Botswana, Africa
Elephants for Africa

Elephants for Africa (EfA) is a Botswana registered NGO committed to the conservation of the African elephant. Their main focus area is the Makgadikgadi Pans National Park in north-western Botswana. Following the resurgence of the Boteti river in 2009, this park has seen a rapid increase in its elephant population (~450 in 2003 to ~2700 in 2013) and elephants are now expanding their range westwards and southwards, increasingly moving onto and utilising the community lands bordering the park, which are home to more than 20,000 people.

Around 70% of the local community members are engaged in crop-growing, and the influx of male elephants (who are the main crop raiders) has caused the region to have among the highest reported incidences of human-elephant conflict in Botswana, with elephants posing a real threat to the security and sustainability of the communities surrounding the park.

EfA are closely working with the local communities to teach them how to stay safe around elephant and to develop mitigation strategies against elephants tailored to local conditions, thus contributing to the co-existence of humans and elephants in the region.

Who's Involved
Elephants for Africa
Profits from our shop have been used for this project
A NatureSpy Supported Project
What Elephants for Africa have said...
''The unbureaucratic and fast help provided by NatureSpy means that we are now able to collect data on a much finer scale, increasing the accuracy of our maps and thus improving the recommendations we can give to farmers and government official in terms of elephant management and mitigation.''

Conserving Elephants & Livelihoods
Camera Traps on Highways
How is NatureSpy Helping
  • Botswana harbours approximately one third of the remaining population of African elephants and is often referred to as a conservation success story. However, this success comes at a cost. The majority of the human population in Botswana still lives in rural areas and depends on subsistence farming. The recent expansion of elephant home ranges in Botswana has resulted in a considerable increase in human-elephant conflict in rural communities, many of whom who had previously little to no contact with elephants. Elephants threaten the livelihoods of these communities by destroying their crops and interactions can be life threatening or indeed deadly, leading to resentment of the communities towards elephants and increased political pressure to manage the population by decreasing elephant numbers and movement. With 78% of the elephant range already outside of national parks and increasing drought conditions leading to further range expansions, this situation is only likely to worsen. Key to addressing this situation is to identify the ecological and social factors that influence elephants’ movements across unprotected areas, results which can be used to alleviate human-elephant conflict and to ensure the success of elephant conservation in Botswana.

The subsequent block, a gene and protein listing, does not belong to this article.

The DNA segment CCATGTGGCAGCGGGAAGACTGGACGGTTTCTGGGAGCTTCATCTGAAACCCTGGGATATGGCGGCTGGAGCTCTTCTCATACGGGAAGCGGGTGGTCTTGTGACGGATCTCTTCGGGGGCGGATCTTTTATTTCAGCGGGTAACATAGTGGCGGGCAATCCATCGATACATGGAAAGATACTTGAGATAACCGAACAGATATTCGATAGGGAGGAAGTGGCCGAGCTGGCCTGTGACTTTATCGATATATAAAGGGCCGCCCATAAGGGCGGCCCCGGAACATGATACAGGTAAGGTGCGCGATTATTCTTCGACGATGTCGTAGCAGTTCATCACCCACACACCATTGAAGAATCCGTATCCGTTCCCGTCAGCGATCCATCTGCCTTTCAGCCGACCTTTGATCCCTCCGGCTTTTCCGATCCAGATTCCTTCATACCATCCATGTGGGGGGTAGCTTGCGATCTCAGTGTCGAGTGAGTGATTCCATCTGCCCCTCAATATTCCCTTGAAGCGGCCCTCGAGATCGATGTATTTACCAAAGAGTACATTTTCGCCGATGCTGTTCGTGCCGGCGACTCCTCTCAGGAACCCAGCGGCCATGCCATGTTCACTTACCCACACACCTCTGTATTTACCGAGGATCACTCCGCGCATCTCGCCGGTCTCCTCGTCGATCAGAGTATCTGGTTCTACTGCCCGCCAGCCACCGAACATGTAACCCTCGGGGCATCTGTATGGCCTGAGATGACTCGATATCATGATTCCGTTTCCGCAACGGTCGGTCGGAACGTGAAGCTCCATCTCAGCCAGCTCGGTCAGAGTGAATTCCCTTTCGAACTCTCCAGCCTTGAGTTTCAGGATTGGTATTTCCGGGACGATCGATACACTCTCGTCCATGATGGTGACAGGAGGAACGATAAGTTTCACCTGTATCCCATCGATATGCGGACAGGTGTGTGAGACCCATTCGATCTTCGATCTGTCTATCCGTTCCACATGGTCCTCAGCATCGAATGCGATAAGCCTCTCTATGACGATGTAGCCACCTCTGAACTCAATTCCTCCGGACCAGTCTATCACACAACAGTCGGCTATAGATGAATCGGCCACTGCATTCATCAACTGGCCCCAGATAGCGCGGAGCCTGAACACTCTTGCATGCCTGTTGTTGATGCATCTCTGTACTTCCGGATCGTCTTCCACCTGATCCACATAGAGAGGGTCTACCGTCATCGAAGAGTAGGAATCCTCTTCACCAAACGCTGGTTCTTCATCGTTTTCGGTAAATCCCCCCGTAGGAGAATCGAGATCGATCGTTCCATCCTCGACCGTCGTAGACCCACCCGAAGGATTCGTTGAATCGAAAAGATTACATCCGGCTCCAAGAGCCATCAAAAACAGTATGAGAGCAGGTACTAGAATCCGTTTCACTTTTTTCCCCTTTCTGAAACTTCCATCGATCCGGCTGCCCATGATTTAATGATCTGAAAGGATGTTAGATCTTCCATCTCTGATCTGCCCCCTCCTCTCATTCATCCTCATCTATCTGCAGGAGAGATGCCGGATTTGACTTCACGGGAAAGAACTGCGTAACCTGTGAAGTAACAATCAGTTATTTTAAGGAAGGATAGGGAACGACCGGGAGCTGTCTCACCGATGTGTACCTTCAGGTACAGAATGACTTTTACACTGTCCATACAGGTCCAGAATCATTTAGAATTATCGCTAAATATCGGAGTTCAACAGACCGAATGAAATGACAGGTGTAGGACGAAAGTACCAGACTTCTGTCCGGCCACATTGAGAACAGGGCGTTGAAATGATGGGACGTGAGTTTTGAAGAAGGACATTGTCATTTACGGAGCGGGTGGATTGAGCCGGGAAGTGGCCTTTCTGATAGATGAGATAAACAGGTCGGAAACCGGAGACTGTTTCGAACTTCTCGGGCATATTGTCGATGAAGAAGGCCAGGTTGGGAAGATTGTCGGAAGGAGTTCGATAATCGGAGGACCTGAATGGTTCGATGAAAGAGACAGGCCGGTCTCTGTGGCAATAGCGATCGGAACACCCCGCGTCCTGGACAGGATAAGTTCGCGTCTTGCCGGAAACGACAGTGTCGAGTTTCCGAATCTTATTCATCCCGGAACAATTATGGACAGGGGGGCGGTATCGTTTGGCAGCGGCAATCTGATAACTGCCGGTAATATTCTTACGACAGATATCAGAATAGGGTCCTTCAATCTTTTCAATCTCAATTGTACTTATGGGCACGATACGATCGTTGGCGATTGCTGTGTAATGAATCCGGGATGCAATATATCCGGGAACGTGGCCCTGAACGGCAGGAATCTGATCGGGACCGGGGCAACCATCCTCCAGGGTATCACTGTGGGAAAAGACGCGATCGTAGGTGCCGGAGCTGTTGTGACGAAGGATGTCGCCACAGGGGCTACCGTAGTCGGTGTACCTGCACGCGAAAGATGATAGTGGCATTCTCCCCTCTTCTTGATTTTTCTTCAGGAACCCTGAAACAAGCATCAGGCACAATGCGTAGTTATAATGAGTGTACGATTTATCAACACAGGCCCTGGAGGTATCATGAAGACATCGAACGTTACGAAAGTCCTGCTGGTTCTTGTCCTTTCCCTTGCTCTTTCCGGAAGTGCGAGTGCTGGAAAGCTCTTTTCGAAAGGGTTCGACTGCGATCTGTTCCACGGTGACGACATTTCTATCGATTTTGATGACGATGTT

• The aim of our current research project is to better understand the movements of elephants onto the community land on the western boundary of the park. Camera traps are set up on so-called elephant highways, which are regularly used by elephants and other species when leaving and entering the national park. The data from the camera traps is used to study the demographics of crop-raiding elephants.While young elephant males staying close to older bulls usually benefit from their knowledge about the spatial and temporal distribution of resources, these leadership roles can become problematic in agricultural areas. Cultivated plants have a high-energy content and are often sought out by older males. Following their older associates onto community land will, thus, get young males into conflict with local farmers. Camera traps further provide data to assess the link between the usage of specific elephant pathways and crop-raiding events. Mapping boundary transgression hotspots relative to field locations provides information which will help mitigating the impacts and dangers that elephants pose by optimising land use planning for agricultural and wildlife purposes.
  • As a relatively small NGO dedicated to conducting research into elephant behaviour in order to help local communities to co-exist with elephants, EfA are often struggling to find funding to cover all aspects of their program. Camera traps are expensive and due to the size of their study area, EfA needed several cameras to cover all relevant elephant highways.
  • We were able to provide EfA with some trail cameras on a long-term loan so the team could begin collecting data, increasing the accuracy of their maps and improving the recommendations they can give to farmers and government officials in terms of elephant management and mitigation.
Camera Used
The Browning Strike Force HD Pro X was used due to its small size, strong battery life and long IR range.
Take a Closer Look
Learn More
Head over to Elephants for Africa's website to find out more about this much needed work.
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